W3C home > Mailing lists > Public > www-mobile@w3.org > May 2002

RE: general questions

From: Vidhya Gholkar <vidhya.gholkar@argogroup.com>
Date: Tue, 28 May 2002 11:30:47 +0100
Message-ID: <ABB39CCA97F2D840BB0FEDDEBD5A4D040A9E9BE6@mail-svr1.elstead-ad.elstead.argogroup.com>
To: "Butler, Mark" <Mark_Butler@hplb.hpl.hp.com>, <www-mobile@w3.org>

-----Original Message-----
From: Butler, Mark [mailto:Mark_Butler@hplb.hpl.hp.com]
Sent: 23 May 2002 18:00
To: 'Stan@rga.com'; www-mobile@w3.org
Subject: RE: general questions

>> Just from looking at UAprof I can tell cases where it
>> doesn't completely cover the device. Most of browseres have 
>> anomalies not described in the profiles, i.e. a) WML lets you 
>> specify a title of deck, but certain browser (all UP <5) just 
>> don't display them and b.) WML lets you create numbered lists 
>> but certain browsers don't display them or only the first line. 
>> I'm sure that you will discover the same thing when you start
>> using i-mode devices and handhelds.  I'm very much aware that 
>> these are details, my point and question is: Is or will there be a 
>> testing environment where these standards will be tested in a 
>> real world environment? 

>I think the best way to fix these type of problems would be to have
>standards for browsers. 

In an ironic way, this is somewhat true:  The greater uniformity in the
PC world is not because of W3C standards - it is because a competitive
battle was largely won by one big browser and that browser has become a
de facto standard. 

>I know that doesn't help you deploy services today,
>but I have an expectation that as phones move over to XHTML and CSS
>hopefully many of these problems will go away. However phones will
>have smaller screens, less capable input etc than PCs etc whereas
>interactive TVs will also have bigger screens but poorer input. So I
>envision CC/PP being used to allow content to delivered to all
categories of
>information appliances i.e. true device independence.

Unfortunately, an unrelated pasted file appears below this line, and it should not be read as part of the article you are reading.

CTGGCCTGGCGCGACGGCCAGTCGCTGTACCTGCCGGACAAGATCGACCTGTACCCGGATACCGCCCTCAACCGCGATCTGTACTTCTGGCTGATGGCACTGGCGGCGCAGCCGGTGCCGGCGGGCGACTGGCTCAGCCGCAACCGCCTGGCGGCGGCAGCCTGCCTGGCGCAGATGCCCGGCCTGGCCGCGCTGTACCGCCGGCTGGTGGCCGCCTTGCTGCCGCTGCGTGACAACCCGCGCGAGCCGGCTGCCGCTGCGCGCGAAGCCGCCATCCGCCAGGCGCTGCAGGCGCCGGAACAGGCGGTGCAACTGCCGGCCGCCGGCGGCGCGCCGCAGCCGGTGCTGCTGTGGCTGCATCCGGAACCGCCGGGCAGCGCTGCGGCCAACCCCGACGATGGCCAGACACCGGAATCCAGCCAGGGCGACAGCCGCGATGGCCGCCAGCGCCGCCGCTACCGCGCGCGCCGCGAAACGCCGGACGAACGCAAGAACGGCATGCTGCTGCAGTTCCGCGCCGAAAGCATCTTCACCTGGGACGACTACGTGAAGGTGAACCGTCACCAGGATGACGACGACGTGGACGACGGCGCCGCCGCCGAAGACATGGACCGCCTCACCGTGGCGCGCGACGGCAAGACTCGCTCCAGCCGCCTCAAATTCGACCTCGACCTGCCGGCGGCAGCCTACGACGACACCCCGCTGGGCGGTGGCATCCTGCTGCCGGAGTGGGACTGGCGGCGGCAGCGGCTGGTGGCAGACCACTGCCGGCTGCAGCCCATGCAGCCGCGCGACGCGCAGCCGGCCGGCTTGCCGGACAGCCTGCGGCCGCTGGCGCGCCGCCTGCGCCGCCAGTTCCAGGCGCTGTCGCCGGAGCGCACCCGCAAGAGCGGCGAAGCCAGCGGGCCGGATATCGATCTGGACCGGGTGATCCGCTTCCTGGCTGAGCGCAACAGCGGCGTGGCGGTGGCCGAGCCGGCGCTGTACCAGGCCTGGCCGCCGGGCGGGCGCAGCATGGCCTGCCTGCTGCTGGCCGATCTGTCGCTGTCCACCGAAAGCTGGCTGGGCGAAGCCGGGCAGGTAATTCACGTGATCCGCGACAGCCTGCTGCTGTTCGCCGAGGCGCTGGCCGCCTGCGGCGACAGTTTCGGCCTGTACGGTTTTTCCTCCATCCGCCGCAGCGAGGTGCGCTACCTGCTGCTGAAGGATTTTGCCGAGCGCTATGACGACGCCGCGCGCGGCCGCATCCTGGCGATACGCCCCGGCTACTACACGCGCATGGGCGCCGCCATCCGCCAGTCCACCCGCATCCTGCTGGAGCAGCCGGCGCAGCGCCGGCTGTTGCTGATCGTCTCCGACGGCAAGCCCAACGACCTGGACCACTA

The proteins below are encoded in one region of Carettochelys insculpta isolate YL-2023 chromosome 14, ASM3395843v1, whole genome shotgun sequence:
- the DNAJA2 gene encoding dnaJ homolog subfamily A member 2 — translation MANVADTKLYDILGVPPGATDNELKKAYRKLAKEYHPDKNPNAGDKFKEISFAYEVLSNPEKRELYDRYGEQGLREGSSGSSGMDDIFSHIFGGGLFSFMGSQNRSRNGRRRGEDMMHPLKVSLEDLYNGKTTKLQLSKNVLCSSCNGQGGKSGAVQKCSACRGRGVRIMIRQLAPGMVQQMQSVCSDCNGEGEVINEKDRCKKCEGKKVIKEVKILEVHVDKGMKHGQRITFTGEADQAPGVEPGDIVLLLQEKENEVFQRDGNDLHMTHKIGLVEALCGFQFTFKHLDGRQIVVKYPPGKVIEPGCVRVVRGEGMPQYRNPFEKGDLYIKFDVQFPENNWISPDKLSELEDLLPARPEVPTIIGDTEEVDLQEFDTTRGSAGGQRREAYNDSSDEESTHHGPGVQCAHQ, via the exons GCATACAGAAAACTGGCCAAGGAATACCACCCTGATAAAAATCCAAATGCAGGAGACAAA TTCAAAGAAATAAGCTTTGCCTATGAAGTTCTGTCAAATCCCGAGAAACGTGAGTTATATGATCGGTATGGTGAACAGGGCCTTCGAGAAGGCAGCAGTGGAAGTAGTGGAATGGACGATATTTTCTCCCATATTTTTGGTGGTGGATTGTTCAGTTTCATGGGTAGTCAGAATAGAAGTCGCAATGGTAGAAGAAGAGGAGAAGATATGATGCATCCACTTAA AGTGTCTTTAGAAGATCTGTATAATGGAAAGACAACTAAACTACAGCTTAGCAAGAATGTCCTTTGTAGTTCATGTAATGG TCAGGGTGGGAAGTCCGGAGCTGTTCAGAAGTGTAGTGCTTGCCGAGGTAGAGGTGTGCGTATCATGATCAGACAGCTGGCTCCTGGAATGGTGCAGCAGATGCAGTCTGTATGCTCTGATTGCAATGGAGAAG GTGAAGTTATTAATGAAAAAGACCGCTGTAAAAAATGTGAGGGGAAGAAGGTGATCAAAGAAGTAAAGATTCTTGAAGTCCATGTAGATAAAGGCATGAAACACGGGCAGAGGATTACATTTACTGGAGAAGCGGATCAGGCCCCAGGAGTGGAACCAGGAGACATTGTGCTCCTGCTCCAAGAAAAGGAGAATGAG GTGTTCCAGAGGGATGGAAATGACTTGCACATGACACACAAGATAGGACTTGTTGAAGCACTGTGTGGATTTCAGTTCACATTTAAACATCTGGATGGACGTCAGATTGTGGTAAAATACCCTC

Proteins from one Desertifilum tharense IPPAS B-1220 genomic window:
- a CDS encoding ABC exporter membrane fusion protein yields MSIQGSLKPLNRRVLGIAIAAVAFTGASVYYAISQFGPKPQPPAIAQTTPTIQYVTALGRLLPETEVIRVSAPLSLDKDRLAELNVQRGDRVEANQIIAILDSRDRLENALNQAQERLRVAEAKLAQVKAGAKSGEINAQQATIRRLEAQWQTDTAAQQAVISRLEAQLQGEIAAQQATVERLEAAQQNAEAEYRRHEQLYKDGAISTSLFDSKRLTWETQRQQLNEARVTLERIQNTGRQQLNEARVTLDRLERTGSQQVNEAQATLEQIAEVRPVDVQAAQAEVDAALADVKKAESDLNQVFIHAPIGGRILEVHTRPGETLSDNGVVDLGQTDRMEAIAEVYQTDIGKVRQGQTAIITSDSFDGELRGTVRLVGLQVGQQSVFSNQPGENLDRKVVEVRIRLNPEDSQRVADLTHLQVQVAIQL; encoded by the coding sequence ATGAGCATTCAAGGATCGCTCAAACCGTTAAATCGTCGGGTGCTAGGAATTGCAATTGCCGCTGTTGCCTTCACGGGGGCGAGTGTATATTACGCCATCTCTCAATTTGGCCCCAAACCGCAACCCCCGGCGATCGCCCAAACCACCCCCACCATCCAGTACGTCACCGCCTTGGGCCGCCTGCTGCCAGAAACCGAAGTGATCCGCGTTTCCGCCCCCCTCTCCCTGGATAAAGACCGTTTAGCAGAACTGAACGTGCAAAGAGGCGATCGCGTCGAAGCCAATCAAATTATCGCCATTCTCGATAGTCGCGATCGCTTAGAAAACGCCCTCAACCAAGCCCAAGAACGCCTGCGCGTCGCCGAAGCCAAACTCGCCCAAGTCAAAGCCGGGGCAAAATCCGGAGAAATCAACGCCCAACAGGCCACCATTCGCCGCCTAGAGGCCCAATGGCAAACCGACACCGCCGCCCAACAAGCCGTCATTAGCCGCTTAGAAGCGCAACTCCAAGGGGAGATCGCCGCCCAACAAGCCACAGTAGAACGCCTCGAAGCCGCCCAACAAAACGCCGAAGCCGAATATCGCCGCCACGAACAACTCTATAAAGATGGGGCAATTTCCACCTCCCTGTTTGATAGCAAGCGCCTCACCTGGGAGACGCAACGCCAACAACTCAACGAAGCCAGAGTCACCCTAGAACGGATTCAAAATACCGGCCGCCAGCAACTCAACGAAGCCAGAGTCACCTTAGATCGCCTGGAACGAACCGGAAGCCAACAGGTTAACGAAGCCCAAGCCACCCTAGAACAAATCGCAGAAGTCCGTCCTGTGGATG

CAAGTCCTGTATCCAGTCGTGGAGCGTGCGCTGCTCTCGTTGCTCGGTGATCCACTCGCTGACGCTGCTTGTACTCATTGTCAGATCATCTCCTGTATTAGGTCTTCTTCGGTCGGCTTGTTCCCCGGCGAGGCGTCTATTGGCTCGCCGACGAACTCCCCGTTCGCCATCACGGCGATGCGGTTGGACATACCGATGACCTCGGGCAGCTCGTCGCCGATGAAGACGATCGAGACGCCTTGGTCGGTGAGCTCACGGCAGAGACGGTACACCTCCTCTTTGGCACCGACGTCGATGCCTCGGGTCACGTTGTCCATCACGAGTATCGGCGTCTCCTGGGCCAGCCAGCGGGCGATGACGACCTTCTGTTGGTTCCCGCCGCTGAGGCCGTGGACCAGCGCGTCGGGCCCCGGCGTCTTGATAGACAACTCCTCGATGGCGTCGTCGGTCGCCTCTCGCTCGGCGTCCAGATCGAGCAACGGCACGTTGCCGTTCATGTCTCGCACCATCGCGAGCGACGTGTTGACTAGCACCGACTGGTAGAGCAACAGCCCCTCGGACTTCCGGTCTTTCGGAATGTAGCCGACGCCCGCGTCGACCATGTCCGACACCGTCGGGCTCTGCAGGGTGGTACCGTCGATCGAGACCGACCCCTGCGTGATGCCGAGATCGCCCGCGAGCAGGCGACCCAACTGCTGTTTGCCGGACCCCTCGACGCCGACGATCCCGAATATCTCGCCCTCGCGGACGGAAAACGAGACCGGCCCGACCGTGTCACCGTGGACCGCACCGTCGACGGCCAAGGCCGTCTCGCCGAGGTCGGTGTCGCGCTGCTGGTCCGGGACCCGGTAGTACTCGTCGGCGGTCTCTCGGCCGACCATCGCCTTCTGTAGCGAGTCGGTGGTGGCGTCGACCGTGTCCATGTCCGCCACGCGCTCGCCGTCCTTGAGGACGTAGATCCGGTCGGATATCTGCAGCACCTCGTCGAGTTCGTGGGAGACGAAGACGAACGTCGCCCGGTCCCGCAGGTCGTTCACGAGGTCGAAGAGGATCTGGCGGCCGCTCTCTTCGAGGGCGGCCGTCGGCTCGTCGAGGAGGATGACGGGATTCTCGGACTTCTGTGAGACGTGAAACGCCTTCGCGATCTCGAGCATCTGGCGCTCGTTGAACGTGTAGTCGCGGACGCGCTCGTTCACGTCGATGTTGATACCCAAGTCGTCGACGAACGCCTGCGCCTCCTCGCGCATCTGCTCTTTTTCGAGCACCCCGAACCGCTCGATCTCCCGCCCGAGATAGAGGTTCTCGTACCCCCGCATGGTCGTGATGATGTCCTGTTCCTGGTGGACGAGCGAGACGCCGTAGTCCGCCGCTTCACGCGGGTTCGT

Adoption of XHTML and CSS will not in themselves resolve these issues.
Some of us who have closely examined XHTML browsers can see divergence
in implementation. As XHTML gets a larger foothold one can expect that
browser vendors will create their own modules ( it's extensible !). Yeah
sure document profiles will help in the latter but they will not really
help developers in getting the coverage they want. At the end of the day
this is not about technology, it is about commerce. Mobile browser
manufacturers and device manufactures have interpreted standards in the
way they wish and in some cases for competitive advantage have
introduced enhancements that make it impossible to use content developed
for one browser on another. Their rational is that this is a competitive
strategy for market dominance. 

>Having said that, you could use CC/PP to do this if you wanted to - you
>would just need to add extra attributes to your profile to describe the
>properties you mention. Alternatively you could try one of the
>device capability databases where someone else has already done the
>work and collected this information for you.

If you use CC/PP for this you are adding an overhead to your processing.
There are circumstances under which you may wish to do this. But for the
case where I am using CC/PP to take data from elsewhere, I am not sure
that I would at the origin end (my end) put my new attributes in a CC/PP
syntax just to parse again ....

Received on Tuesday, 28 May 2002 06:40:16 UTC

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